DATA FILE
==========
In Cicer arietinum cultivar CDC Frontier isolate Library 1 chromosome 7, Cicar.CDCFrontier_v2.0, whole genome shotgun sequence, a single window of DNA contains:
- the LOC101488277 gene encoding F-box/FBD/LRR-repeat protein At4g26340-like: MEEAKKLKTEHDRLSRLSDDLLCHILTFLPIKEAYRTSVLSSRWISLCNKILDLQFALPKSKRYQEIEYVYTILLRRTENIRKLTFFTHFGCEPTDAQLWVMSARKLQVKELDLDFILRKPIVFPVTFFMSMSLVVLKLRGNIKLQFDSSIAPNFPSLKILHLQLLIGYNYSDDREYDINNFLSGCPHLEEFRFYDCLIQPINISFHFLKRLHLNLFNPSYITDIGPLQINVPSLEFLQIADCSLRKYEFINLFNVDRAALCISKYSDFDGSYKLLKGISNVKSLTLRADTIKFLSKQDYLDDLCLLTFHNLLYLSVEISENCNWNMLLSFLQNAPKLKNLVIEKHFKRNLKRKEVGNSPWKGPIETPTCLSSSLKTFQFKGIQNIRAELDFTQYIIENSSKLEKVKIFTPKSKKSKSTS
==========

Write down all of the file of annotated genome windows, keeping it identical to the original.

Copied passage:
In Cicer arietinum cultivar CDC Frontier isolate Library 1 chromosome 7, Cicar.CDCFrontier_v2.0, whole genome shotgun sequence, a single window of DNA contains:
- the LOC101488277 gene encoding F-box/FBD/LRR-repeat protein At4g26340-like: MEEAKKLKTEHDRLSRLSDDLLCHILTFLPIKEAYRTSVLSSRWISLCNKILDLQFALPKSKRYQEIEYVYTILLRRTENIRKLTFFTHFGCEPTDAQLWVMSARKLQVKELDLDFILRKPIVFPVTFFMSMSLVVLKLRGNIKLQFDSSIAPNFPSLKILHLQLLIGYNYSDDREYDINNFLSGCPHLEEFRFYDCLIQPINISFHFLKRLHLNLFNPSYITDIGPLQINVPSLEFLQIADCSLRKYEFINLFNVDRAALCISKYSDFDGSYKLLKGISNVKSLTLRADTIKFLSKQDYLDDLCLLTFHNLLYLSVEISENCNWNMLLSFLQNAPKLKNLVIEKHFKRNLKRKEVGNSPWKGPIETPTCLSSSLKTFQFKGIQNIRAELDFTQYIIENSSKLEKVKIFTPKSKKSKSTS